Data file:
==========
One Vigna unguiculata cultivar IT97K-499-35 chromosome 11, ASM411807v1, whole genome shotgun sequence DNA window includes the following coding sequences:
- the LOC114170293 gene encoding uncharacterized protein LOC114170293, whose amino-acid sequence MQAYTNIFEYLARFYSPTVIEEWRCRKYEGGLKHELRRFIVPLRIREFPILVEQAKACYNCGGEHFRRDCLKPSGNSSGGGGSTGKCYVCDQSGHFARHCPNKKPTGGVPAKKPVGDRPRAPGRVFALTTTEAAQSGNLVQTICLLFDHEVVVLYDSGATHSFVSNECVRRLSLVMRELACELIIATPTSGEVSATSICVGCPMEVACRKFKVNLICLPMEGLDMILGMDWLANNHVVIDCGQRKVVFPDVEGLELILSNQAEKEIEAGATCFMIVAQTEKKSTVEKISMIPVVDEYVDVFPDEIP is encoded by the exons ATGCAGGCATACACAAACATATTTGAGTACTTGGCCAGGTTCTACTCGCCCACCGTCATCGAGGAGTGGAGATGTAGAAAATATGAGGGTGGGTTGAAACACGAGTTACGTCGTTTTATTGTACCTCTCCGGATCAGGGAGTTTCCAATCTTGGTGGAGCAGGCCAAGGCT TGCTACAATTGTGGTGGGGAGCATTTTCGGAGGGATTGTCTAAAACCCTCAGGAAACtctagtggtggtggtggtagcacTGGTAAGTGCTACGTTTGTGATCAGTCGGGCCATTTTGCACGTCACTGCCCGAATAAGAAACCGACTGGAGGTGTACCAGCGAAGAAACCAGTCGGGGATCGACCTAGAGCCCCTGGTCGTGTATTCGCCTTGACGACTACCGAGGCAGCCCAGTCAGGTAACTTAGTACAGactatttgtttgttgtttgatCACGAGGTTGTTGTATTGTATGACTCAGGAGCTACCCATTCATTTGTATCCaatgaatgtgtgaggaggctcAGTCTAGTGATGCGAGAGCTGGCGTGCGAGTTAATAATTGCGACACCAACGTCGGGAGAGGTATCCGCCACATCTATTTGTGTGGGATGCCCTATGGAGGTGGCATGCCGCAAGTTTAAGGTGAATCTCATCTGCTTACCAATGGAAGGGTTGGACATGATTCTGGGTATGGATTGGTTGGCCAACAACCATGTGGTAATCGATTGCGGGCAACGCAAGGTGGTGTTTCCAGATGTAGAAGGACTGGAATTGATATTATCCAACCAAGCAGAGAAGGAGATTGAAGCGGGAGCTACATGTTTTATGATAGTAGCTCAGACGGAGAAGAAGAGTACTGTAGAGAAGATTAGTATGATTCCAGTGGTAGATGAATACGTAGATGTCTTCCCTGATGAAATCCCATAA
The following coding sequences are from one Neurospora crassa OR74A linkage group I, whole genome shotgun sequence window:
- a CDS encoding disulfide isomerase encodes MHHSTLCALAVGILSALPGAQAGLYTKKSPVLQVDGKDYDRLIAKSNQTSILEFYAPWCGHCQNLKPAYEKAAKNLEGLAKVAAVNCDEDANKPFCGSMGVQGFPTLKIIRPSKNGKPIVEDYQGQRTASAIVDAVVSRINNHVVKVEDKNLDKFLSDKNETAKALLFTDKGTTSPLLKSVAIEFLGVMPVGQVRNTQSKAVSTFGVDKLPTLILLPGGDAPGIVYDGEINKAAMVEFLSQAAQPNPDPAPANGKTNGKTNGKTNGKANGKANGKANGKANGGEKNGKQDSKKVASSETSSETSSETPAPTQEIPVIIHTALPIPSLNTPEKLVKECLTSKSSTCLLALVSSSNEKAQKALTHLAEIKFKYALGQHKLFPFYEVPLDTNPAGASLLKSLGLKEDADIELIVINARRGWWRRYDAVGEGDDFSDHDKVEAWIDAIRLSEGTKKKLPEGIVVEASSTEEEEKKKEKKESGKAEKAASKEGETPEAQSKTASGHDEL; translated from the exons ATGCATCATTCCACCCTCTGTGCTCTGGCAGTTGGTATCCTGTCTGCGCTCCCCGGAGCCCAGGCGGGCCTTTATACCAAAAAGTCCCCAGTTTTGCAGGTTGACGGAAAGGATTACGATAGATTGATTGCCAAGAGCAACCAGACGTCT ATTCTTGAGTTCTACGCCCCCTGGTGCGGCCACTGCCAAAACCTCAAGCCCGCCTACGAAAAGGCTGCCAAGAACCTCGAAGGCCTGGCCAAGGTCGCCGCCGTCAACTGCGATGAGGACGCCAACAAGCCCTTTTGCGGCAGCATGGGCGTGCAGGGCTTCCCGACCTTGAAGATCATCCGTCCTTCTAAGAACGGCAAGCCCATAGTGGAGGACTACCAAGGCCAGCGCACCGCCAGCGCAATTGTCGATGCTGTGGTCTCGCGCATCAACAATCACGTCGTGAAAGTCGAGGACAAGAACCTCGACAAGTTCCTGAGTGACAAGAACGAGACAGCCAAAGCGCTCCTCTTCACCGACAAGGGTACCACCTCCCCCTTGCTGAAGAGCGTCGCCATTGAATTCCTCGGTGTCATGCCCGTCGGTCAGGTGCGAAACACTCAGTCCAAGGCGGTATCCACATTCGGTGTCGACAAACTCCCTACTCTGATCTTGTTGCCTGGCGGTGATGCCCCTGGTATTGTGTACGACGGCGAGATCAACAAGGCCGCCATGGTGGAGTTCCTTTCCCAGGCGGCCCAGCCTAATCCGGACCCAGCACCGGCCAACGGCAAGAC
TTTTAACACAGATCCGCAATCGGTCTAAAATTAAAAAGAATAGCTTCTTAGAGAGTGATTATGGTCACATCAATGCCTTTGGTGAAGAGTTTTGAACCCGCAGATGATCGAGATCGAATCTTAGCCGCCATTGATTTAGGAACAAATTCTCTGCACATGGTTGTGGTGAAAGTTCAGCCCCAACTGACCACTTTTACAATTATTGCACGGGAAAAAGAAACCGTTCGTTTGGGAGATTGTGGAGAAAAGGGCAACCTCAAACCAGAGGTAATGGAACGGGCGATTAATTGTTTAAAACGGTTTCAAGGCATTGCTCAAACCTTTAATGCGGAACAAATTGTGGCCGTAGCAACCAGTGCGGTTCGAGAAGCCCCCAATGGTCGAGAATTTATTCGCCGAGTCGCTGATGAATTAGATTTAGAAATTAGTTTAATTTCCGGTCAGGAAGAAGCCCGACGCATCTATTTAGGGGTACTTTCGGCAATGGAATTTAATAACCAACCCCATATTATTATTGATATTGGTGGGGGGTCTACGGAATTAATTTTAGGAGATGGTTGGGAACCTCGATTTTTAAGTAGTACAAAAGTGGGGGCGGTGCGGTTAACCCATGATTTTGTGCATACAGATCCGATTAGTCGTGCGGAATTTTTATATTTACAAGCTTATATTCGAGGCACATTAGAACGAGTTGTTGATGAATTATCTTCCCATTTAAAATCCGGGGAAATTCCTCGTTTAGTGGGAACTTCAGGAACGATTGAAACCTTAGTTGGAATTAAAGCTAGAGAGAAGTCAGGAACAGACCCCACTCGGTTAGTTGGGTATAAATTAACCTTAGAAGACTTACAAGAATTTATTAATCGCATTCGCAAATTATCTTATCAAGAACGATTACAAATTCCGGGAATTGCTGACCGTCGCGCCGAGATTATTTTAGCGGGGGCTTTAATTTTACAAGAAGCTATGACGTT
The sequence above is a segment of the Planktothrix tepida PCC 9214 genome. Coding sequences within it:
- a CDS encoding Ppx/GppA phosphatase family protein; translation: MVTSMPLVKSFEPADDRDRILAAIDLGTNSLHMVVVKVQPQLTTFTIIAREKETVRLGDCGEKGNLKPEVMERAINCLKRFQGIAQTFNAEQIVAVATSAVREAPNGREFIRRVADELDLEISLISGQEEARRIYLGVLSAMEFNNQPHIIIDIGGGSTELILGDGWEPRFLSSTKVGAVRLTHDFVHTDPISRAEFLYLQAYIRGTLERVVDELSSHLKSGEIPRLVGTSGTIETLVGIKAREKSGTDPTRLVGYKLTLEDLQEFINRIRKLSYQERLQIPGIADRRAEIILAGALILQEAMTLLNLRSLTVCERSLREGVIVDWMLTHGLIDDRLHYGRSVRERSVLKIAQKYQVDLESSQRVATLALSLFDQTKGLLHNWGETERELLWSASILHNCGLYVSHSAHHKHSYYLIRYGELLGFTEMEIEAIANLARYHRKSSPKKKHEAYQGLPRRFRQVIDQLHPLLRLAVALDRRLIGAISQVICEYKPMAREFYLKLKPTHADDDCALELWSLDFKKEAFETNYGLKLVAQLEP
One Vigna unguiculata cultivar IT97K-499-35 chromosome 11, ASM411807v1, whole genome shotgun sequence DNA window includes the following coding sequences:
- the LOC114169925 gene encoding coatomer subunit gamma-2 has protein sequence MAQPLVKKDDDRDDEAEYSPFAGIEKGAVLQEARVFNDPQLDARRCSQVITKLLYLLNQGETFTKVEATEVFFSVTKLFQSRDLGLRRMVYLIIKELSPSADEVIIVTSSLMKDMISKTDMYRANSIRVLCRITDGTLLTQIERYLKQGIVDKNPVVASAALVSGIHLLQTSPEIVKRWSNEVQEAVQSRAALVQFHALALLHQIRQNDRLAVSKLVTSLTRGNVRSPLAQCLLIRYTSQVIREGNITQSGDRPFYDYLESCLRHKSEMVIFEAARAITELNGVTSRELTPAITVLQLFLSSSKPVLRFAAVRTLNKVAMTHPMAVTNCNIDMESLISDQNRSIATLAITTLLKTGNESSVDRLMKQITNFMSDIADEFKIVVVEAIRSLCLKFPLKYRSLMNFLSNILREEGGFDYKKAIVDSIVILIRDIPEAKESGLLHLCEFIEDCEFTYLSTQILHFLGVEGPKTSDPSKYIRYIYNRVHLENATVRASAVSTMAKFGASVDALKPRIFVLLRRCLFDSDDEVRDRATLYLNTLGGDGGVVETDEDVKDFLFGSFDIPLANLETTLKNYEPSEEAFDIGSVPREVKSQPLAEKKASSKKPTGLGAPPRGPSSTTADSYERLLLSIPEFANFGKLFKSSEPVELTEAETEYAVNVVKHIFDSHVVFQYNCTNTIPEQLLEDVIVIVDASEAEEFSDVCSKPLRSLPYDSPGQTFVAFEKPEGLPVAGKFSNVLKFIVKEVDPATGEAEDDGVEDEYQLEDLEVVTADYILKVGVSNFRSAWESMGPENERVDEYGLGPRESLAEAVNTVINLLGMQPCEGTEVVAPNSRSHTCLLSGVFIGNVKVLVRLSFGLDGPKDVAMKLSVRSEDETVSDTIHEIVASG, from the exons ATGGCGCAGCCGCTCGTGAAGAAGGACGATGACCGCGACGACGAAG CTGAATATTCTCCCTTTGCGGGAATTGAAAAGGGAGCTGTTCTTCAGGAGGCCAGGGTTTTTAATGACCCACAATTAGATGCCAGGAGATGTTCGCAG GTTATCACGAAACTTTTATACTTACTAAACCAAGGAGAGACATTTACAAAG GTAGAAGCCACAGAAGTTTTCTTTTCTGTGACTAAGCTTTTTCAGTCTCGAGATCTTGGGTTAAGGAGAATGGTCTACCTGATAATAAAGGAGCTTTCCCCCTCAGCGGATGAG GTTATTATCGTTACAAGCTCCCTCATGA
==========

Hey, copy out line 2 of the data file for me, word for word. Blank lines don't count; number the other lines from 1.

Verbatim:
- the LOC114170293 gene encoding uncharacterized protein LOC114170293, whose amino-acid sequence MQAYTNIFEYLARFYSPTVIEEWRCRKYEGGLKHELRRFIVPLRIREFPILVEQAKACYNCGGEHFRRDCLKPSGNSSGGGGSTGKCYVCDQSGHFARHCPNKKPTGGVPAKKPVGDRPRAPGRVFALTTTEAAQSGNLVQTICLLFDHEVVVLYDSGATHSFVSNECVRRLSLVMRELACELIIATPTSGEVSATSICVGCPMEVACRKFKVNLICLPMEGLDMILGMDWLANNHVVIDCGQRKVVFPDVEGLELILSNQAEKEIEAGATCFMIVAQTEKKSTVEKISMIPVVDEYVDVFPDEIP is encoded by the exons ATGCAGGCATACACAAACATATTTGAGTACTTGGCCAGGTTCTACTCGCCCACCGTCATCGAGGAGTGGAGATGTAGAAAATATGAGGGTGGGTTGAAACACGAGTTACGTCGTTTTATTGTACCTCTCCGGATCAGGGAGTTTCCAATCTTGGTGGAGCAGGCCAAGGCT TGCTACAATTGTGGTGGGGAGCATTTTCGGAGGGATTGTCTAAAACCCTCAGGAAACtctagtggtggtggtggtagcacTGGTAAGTGCTACGTTTGTGATCAGTCGGGCCATTTTGCACGTCACTGCCCGAATAAGAAACCGACTGGAGGTGTACCAGCGAAGAAACCAGTCGGGGATCGACCTAGAGCCCCTGGTCGTGTATTCGCCTTGACGACTACCGAGGCAGCCCAGTCAGGTAACTTAGTACAGactatttgtttgttgtttgatCACGAGGTTGTTGTATTGTATGACTCAGGAGCTACCCATTCATTTGTATCCaatgaatgtgtgaggaggctcAGTCTAGTGATGCGAGAGCTGGCGTGCGAGTTAATAATTGCGACACCAACGTCGGGAGAGGTATCCGCCACATCTATTTGTGTGGGATGCCCTATGGAGGTGGCATGCCGCAAGTTTAAGGTGAATCTCATCTGCTTACCAATGGAAGGGTTGGACATGATTCTGGGTATGGATTGGTTGGCCAACAACCATGTGGTAATCGATTGCGGGCAACGCAAGGTGGTGTTTCCAGATGTAGAAGGACTGGAATTGATATTATCCAACCAAGCAGAGAAGGAGATTGAAGCGGGAGCTACATGTTTTATGATAGTAGCTCAGACGGAGAAGAAGAGTACTGTAGAGAAGATTAGTATGATTCCAGTGGTAGATGAATACGTAGATGTCTTCCCTGATGAAATCCCATAA